For some purposes, it may be preferable to dispense with the liner 12 altogether, in which case the nest 11 should not be pigmented but should be formed of material of the type previously mentioned as suitable for the liner 12 'Indeed, it is possible to eliminate both of the inserts 11, 12 and have the support tray 15 made of material of the type previously mentioned as suitable for the liner 12, preferably with individual recesses (not shown) such as recesses 13 in nest 11, to accommodate the surgical implements intended to be housed in the container.
However, to enable a standard size of tray and lid to be used, at least one insert is preferred. And for convenience of colour coding or labelling, two inserts as described are desirable.
To improve their structural rigidity, lid 21 and tray 15 may be provided with transverse or longitudinal ridges, or both, exemplary ridges being designated by reference numeral 25 in the drawing.
A plurality of holes 17 may be provided throughout the inserts 11 and 12, the lid 21 and the tray 15 for drainage during washing or flushing, most of which holes may conveniently be located in the recesses for the implements.
The holes also enable steam or other sterilant to pass between the component elements when they are fitted together in the autoclave.
It is obviously possible to construct a fishing tackle" type of surgical implement container according to the invention having a plurality of dilferent sizes and shapes of compartments for various surgical implements, but which recesses are not form-fitted to any particular implement, so that the contents of the container may be varied from time to time.
What we claim is:
1. A resterilizable surgical implement storage container, comprising:
a bottom assembly into which the implements may be placed;
a transparent fitting lid for the container replaceable without heat-sealing, whereby the fitting lid and bottom assembly when fitted together completely enclose the contents, the bottom assembly having an element directly facing and adjacent the lid and upon which element rest the contents of the container;
the material of the lid and of the said element being non-sticky, non-scratching, plastic material maintaining dimensional stability at autoclave temperatures and at room temperature, and being non-immune reacting.
2- A container as defined in claim 1, wherein the bottom assembly includes:
a supporting tray, and
the element is a liner which fits into the tray.
3. A container as defined in claim 2, additionally comprising a second insert made of opaque plastic material which nests within the tray and is disposed beneath the liner.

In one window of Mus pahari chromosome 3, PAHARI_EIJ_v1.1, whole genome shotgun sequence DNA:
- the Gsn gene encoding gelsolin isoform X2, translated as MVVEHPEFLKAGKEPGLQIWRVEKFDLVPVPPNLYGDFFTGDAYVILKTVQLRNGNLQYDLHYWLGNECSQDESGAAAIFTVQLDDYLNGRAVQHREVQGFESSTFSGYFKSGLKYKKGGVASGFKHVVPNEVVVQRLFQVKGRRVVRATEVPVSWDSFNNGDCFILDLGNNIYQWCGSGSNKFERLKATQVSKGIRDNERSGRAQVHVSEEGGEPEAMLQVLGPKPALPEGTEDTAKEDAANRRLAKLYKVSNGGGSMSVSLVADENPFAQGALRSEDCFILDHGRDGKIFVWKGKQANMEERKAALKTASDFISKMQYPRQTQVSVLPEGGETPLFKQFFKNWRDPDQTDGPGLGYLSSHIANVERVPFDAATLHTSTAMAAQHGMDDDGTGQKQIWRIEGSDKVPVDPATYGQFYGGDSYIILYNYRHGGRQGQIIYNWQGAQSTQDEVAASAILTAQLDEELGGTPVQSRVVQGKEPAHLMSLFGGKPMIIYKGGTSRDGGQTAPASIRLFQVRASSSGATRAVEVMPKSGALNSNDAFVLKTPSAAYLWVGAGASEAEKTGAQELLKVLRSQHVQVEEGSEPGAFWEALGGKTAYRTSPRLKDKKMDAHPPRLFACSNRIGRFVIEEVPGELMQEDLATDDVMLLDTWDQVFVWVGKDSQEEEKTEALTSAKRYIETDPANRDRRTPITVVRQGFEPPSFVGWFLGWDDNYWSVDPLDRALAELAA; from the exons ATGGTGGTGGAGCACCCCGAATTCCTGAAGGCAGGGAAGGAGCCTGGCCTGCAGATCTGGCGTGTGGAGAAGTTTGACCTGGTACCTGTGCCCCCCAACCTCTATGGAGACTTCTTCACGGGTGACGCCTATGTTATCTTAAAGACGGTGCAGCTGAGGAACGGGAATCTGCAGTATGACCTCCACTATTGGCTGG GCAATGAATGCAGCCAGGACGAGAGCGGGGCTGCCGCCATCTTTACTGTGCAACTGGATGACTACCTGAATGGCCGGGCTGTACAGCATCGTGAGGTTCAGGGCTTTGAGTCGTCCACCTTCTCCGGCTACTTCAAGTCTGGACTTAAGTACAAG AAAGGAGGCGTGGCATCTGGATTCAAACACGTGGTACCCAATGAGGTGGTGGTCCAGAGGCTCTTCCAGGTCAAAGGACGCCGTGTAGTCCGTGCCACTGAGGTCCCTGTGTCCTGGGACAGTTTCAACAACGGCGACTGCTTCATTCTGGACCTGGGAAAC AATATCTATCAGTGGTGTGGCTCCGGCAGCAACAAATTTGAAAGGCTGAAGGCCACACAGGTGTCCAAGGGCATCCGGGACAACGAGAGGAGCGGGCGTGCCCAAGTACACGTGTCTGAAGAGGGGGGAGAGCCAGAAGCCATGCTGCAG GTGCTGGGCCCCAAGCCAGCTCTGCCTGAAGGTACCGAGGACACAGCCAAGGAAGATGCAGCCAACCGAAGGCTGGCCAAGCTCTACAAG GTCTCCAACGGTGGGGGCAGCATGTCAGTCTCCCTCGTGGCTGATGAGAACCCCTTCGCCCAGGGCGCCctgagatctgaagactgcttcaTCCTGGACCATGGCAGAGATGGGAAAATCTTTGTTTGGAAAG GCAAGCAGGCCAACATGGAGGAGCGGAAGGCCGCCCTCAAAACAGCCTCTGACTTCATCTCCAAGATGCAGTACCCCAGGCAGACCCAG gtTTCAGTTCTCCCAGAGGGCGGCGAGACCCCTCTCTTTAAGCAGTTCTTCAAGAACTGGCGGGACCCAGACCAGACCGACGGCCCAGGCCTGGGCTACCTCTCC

4. A container as defined in claim 1, wherein the plastic material is selected from the following types of material: nylon, polycarbonate, polysulfone, and tetrafluoroethylene-hexafluoropropylene copolymer.
5. A container as defined in claim 4, wherein the bottom assembly and the fitting lid are molded pieces, and the element includes at least one recess fitted to a predetermined surgical implement.
6. A container as defined in claim 5, wherein the lid, and bottom assembly are provided with a plurality of small holes permitting steam or other sterilant to penetrate the container.
7. A container as defined in claim 5, wherein the lid, and bottom assembly have mating peripheral flanges suitable for receiving autoclaving tape to seal the container.
8. A resterilizable surgical implement storage container comprising:
a bottom assembly including a tray into which the implements may be placed and which is provided with at least one recess generally corresponding in shape and size to at least one preselected surgical implement;
a transparent lid replaceable without heat-sealing, fitting the tray and with the bottom assembly completely enclosing the contents of the container;
a replaceable liner directly facing and spaced from the lid and mating with the tray for close fitting contact therewith, and upon which the implements rest;
the material of the lid, bottom assembly, tray, and
liner being non-sticky, non-scratching plastic material, which maintains its dimensional stability at both autoclave and at room temperatures, and being non-immune reacting.
9. The surgical implement storage container as defined in claim 8, wherein the plastic material is selected from the following types of material: Nylon, polycarbonate, polysulfone, and tetrafiuoroethylene-hexafluoropropylene copolymer.
10. The surgical implement storage container as set forth in claim 8, wherein the lid and bottom assembly are provided with a plurality of small holes permitting steam or other sterilant to penetrate the container.
11. A container as defined in claim 8, wherein the lid and bottom assembly have mating peripheral flanges suitable for receiving autoclaving tape to seal the container.
References Cited UNITED STATES PATENTS 3,437,423 4/1969 Mondiadis 21-105 x 3,013,656 12/1961 Murphy 21-105 ox 3,084,793 4/1963 Pitman 21-58 UK 3,093,242 6/1963 Huyck et al 21 10s ox 3,360,339 12/1967 Edenbaum 2156 x 3,370,697 2/1968 Levey et al 20645.34
MORRIS O. WOLK, Primary Examiner J. T. ZATARGA, Assistant Examiner US. Cl. X.R.